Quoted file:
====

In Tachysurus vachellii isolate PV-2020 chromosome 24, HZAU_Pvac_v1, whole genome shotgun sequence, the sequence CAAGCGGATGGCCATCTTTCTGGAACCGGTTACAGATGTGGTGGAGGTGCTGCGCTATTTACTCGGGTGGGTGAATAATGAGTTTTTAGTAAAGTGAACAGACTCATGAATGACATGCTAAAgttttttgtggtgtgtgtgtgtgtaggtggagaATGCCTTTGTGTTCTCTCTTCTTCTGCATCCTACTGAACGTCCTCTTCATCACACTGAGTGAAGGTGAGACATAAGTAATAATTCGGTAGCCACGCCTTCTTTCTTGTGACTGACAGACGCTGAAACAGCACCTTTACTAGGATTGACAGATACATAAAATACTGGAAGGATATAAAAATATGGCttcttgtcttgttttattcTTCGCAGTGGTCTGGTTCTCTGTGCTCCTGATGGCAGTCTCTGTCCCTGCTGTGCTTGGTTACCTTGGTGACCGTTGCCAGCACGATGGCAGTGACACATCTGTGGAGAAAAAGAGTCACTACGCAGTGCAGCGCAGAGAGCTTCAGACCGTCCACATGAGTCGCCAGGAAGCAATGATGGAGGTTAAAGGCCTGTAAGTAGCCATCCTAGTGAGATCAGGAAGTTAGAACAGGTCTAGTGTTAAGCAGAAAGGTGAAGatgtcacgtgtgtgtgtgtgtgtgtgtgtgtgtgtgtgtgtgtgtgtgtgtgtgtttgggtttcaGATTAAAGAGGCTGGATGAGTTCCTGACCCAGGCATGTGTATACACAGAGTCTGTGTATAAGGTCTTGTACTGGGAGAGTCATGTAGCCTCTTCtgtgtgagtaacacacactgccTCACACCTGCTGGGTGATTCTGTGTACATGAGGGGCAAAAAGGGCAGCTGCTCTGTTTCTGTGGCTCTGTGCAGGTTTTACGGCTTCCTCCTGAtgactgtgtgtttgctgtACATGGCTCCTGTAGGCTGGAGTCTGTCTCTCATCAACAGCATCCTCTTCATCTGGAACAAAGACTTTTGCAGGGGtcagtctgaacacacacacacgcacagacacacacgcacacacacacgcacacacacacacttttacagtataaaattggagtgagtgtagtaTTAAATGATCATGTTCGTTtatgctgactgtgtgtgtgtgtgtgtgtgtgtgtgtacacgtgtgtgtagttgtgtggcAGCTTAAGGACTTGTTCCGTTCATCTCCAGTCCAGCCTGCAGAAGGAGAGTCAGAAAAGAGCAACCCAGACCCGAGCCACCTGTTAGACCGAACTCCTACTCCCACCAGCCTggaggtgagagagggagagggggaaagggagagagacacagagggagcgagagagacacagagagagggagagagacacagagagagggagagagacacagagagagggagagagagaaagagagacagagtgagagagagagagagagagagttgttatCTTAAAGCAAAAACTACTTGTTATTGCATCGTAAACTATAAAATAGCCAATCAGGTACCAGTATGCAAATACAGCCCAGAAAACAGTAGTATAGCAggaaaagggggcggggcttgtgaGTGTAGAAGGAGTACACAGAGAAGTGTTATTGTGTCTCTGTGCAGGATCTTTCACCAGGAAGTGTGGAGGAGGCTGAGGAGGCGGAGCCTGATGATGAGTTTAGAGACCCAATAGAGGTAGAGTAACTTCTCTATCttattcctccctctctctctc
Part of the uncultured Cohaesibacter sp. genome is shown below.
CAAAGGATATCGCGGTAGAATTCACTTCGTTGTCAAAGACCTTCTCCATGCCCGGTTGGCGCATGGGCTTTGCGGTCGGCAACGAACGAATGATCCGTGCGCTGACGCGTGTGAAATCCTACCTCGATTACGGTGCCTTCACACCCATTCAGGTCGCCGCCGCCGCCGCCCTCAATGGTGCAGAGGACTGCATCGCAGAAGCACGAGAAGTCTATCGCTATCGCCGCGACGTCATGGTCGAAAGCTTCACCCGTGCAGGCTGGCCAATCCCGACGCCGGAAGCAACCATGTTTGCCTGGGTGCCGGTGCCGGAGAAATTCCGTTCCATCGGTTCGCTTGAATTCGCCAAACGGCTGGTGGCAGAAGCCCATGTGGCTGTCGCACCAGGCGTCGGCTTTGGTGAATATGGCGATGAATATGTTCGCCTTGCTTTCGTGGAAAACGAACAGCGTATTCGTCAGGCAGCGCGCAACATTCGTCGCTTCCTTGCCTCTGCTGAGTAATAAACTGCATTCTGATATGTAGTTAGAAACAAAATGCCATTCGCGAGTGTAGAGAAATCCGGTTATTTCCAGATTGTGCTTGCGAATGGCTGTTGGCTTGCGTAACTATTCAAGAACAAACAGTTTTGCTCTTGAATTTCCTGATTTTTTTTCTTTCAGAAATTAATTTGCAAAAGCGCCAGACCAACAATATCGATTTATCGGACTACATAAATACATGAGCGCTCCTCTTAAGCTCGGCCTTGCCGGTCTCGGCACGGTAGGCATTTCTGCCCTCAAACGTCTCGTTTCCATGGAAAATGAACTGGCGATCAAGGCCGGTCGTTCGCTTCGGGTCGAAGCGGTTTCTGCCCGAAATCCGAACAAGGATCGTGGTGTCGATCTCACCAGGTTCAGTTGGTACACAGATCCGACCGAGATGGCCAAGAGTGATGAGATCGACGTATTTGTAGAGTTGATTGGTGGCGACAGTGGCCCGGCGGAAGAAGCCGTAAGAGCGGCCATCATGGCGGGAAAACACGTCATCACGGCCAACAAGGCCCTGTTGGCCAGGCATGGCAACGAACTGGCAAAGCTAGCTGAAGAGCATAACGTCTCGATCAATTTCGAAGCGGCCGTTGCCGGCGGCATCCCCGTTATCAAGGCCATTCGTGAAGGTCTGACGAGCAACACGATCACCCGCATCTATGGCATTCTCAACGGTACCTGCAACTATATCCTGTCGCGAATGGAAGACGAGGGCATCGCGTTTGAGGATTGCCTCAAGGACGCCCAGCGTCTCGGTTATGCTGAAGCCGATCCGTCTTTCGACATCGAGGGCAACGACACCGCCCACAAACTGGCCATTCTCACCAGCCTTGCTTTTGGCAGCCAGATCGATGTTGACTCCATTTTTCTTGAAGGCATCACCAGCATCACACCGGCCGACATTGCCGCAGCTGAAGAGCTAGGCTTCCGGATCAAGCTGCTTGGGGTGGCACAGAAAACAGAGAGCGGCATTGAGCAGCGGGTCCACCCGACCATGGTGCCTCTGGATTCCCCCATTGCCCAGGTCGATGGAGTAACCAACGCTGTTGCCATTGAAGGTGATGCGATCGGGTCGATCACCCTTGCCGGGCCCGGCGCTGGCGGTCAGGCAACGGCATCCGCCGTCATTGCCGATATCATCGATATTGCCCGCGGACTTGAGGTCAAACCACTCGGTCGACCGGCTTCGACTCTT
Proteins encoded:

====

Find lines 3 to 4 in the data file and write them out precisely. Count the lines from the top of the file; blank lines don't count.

CAAAGGATATCGCGGTAGAATTCACTTCGTTGTCAAAGACCTTCTCCATGCCCGGTTGGCGCATGGGCTTTGCGGTCGGCAACGAACGAATGATCCGTGCGCTGACGCGTGTGAAATCCTACCTCGATTACGGTGCCTTCACACCCATTCAGGTCGCCGCCGCCGCCGCCCTCAATGGTGCAGAGGACTGCATCGCAGAAGCACGAGAAGTCTATCGCTATCGCCGCGACGTCATGGTCGAAAGCTTCACCCGTGCAGGCTGGCCAATCCCGACGCCGGAAGCAACCATGTTTGCCTGGGTGCCGGTGCCGGAGAAATTCCGTTCCATCGGTTCGCTTGAATTCGCCAAACGGCTGGTGGCAGAAGCCCATGTGGCTGTCGCACCAGGCGTCGGCTTTGGTGAATATGGCGATGAATATGTTCGCCTTGCTTTCGTGGAAAACGAACAGCGTATTCGTCAGGCAGCGCGCAACATTCGTCGCTTCCTTGCCTCTGCTGAGTAATAAACTGCATTCTGATATGTAGTTAGAAACAAAATGCCATTCGCGAGTGTAGAGAAATCCGGTTATTTCCAGATTGTGCTTGCGAATGGCTGTTGGCTTGCGTAACTATTCAAGAACAAACAGTTTTGCTCTTGAATTTCCTGATTTTTTTTCTTTCAGAAATTAATTTGCAAAAGCGCCAGACCAACAATATCGATTTATCGGACTACATAAATACATGAGCGCTCCTCTTAAGCTCGGCCTTGCCGGTCTCGGCACGGTAGGCATTTCTGCCCTCAAACGTCTCGTTTCCATGGAAAATGAACTGGCGATCAAGGCCGGTCGTTCGCTTCGGGTCGAAGCGGTTTCTGCCCGAAATCCGAACAAGGATCGTGGTGTCGATCTCACCAGGTTCAGTTGGTACACAGATCCGACCGAGATGGCCAAGAGTGATGAGATCGACGTATTTGTAGAGTTGATTGGTGGCGACAGTGGCCCGGCGGAAGAAGCCGTAAGAGCGGCCATCATGGCGGGAAAACACGTCATCACGGCCAACAAGGCCCTGTTGGCCAGGCATGGCAACGAACTGGCAAAGCTAGCTGAAGAGCATAACGTCTCGATCAATTTCGAAGCGGCCGTTGCCGGCGGCATCCCCGTTATCAAGGCCATTCGTGAAGGTCTGACGAGCAACACGATCACCCGCATCTATGGCATTCTCAACGGTACCTGCAACTATATCCTGTCGCGAATGGAAGACGAGGGCATCGCGTTTGAGGATTGCCTCAAGGACGCCCAGCGTCTCGGTTATGCTGAAGCCGATCCGTCTTTCGACATCGAGGGCAACGACACCGCCCACAAACTGGCCATTCTCACCAGCCTTGCTTTTGGCAGCCAGATCGATGTTGACTCCATTTTTCTTGAAGGCATCACCAGCATCACACCGGCCGACATTGCCGCAGCTGAAGAGCTAGGCTTCCGGATCAAGCTGCTTGGGGTGGCACAGAAAACAGAGAGCGGCATTGAGCAGCGGGTCCACCCGACCATGGTGCCTCTGGATTCCCCCATTGCCCAGGTCGATGGAGTAACCAACGCTGTTGCCATTGAAGGTGATGCGATCGGGTCGATCACCCTTGCCGGGCCCGGCGCTGGCGGTCAGGCAACGGCATCCGCCGTCATTGCCGATATCATCGATATTGCCCGCGGACTTGAGGTCAAACCACTCGGTCGACCGGCTTCGACTCTT
Proteins encoded: